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Incompetence • Posted: Jun 10, 2020 08:25:43Comments WelcomeVote CoolPhotoblogsPurchase a PrintShare

On an inviting warm bright breezy late Spring day, it isn’t hard to find one’s self absently staring out windows at fluttering new leaves on trees. Thoughts wander through all kinds of realms, from today’s headlines to words listened to decades ago.

We are all going through some very troubling times. People are dying in record numbers, people we have held dear to our hearts, dear to our souls, along with hundreds of thousands we have never met and never will meet. The weight is crushing. And it isn’t lifting. Today’s headlines tell us it is getting worse, worse all across the globe. What could we have done? What should we be doing better? We need to stop this. We need to stop this RIGHT NOW.

And oh my god, the costs, they are astronomical, beyond imagining. Trillions, they say. And how much is that? Trillions must be like freight trains filled with cash. And whose money is that, anyway? Where is it coming from? Out of thin air? And just who is suppose to pay all that money back?

We in the self-serving so called “privileged” classes have built a kind of palace for ourselves, a multi-national palace that not everybody has access to. And we’ve been keeping all those who don’t have access at bay with empty promises, certificates of our own “lofty” accomplishments, and with fences, clubs, bullets and guns. Now it’s all falling down, falling falling down, crushing us.

I remember words spoken to me by my father many many years ago. And I suppose, since Father’s Day is near, and most of us, me included, are in the midst of contemplating losses, that it wouldn’t be inappropriate for me to share what he once uttered to me. He said to me, with stern conviction and disturbingly pained pale blue eyes, “People rise to their level of incompetence.”

Yes, consider that, people rising within the ranks of society until they finally reach their level of incompetence, assuming, of course, no self-serving prejudicial discrimination or outright oppression blocking their way. Both a conservative’s and a liberal’s ideal world, you’d think. But, if we look around us, if we look at those in the news and on TV, if we look at people we’ve had respect for, trusted, believed in, if we look at our neighbors, our co-workers, our friends, if we look in the mirror at our own distraught visage, honestly look, do we not see a frightening amount of incompetence, frightening frightening incompetence?

I also remember back to something else in my past. I remember the first time I felt incompetent, really and truly incompetent. I was in maybe third or forth grade. I was in school sitting behind a girl I had a crush on. On that particular day, she turned round, smiled sweetly, and asked me how to spell a word. I melted. I had no clue. “Sorry,” I said, “I don’t know.” She then turned to check with a rival of mine sitting opposite her. He, of course, knew exactly how to spell that word. I felt even smaller, even more incompetent. That was not a good feeling.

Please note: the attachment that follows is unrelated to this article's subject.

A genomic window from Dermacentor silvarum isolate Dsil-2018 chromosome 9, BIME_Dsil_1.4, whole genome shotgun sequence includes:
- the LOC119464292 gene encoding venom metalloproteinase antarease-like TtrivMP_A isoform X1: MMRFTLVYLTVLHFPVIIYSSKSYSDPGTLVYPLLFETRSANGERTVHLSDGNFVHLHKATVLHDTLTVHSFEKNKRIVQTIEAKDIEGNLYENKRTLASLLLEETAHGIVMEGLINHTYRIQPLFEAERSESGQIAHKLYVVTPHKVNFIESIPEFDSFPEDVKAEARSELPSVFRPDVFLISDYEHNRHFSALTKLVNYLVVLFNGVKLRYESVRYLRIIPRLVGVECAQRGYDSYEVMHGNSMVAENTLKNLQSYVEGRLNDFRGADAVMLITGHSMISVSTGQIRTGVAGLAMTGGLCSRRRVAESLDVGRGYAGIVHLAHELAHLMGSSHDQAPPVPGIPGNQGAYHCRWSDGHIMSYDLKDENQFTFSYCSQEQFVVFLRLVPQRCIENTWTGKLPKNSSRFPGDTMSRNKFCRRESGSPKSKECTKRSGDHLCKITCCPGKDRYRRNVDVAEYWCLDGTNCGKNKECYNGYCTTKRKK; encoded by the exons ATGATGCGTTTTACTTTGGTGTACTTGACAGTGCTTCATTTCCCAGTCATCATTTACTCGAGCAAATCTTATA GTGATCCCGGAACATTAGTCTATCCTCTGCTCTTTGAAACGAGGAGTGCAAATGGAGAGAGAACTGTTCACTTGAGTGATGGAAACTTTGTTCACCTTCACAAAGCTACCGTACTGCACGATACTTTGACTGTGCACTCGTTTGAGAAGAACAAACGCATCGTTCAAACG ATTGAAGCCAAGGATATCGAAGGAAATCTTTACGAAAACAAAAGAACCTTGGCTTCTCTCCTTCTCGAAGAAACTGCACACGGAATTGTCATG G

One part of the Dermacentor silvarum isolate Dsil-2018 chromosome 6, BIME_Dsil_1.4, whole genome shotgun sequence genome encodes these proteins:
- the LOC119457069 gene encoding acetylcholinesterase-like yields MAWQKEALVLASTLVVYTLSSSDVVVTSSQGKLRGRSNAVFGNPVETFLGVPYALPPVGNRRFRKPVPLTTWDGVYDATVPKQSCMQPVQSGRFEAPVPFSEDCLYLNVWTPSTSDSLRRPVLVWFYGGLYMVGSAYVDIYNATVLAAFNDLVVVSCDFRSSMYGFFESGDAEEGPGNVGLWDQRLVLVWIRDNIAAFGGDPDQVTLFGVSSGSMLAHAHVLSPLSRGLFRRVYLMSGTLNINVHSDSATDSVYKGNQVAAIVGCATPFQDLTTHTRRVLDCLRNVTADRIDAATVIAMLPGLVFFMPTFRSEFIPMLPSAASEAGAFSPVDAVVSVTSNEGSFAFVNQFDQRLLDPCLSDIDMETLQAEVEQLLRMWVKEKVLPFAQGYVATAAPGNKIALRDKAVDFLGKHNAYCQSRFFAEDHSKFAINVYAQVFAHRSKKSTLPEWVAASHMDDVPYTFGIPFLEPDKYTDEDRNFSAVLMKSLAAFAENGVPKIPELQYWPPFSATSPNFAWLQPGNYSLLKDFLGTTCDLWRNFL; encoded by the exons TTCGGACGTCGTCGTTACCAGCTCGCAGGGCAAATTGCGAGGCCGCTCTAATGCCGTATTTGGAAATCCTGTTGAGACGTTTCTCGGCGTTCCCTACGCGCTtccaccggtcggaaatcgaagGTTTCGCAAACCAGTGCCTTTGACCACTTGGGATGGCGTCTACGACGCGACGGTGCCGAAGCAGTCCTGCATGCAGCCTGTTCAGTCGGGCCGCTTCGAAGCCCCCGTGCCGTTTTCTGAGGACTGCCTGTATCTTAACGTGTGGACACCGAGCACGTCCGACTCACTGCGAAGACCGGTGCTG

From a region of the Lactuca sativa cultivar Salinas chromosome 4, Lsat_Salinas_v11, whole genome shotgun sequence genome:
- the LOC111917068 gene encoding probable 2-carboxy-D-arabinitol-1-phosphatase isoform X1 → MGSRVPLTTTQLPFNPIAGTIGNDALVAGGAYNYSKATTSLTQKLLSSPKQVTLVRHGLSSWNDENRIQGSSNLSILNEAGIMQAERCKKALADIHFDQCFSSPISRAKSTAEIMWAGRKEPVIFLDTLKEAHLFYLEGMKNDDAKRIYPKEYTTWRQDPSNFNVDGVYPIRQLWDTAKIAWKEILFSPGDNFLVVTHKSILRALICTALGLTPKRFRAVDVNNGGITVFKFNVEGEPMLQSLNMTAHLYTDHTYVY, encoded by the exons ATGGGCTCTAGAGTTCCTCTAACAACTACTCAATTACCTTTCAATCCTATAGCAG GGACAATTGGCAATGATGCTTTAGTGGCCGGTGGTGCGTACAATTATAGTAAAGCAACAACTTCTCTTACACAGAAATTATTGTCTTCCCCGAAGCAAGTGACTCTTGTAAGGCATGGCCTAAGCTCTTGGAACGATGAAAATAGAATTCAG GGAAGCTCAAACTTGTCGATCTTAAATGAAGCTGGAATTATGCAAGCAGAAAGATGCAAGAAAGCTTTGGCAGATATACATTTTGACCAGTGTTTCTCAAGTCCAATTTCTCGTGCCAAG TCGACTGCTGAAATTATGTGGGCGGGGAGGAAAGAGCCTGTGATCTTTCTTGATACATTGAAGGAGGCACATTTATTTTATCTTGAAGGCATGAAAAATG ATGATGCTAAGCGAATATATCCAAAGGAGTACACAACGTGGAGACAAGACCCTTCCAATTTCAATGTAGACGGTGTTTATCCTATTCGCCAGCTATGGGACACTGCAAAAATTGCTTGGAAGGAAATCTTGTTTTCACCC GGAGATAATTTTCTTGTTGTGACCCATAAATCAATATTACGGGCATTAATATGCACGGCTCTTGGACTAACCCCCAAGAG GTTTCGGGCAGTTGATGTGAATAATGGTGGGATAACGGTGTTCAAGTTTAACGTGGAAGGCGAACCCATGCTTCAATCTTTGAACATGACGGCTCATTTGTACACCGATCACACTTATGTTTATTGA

There are lots of things about my dad I have never fully understood. He was a complicated highly intelligent enigmatic man with, I’m sure, many faults. But I don’t think he ever beat himself or anyone else up over reaching his level of incompetence. He just took the measure of things, decided there really wasn’t much more that he could do at the moment, and moved on. No guilt. No shame. No regrets. And no blistering indictment of those around him. He’d put in the effort, do his absolute best, and that was it. That was all he could do. I have to respect that. Others may have dumped on him, blamed him, cursed him, even spit on him. But I think that was really more their failing than his. He was true to what he could do and what he couldn’t do. And, for the most part, he was straight about all that to everyone he had anything to do with. He had what I would call integrity, something we could all do with a lot more of in ourselves and in the people around us today, especially in our CEOs and our so called “leaders”, don’t you think?

It’s hard to imagine what really does lie ahead of us. But I can’t help but think that if we take true measure of things, put in the effort, are straight with ourselves, and with those around us, we will get through this. Incompetence is not necessarily a dead end. My dad proved that numerous times. Even I, once I put my mind to it, became a better speller.

Be better than incompetent. Be resilient. Be resourceful. Be realistic. Be inclusive. And, be honest.

Sunday, May 19th, 2019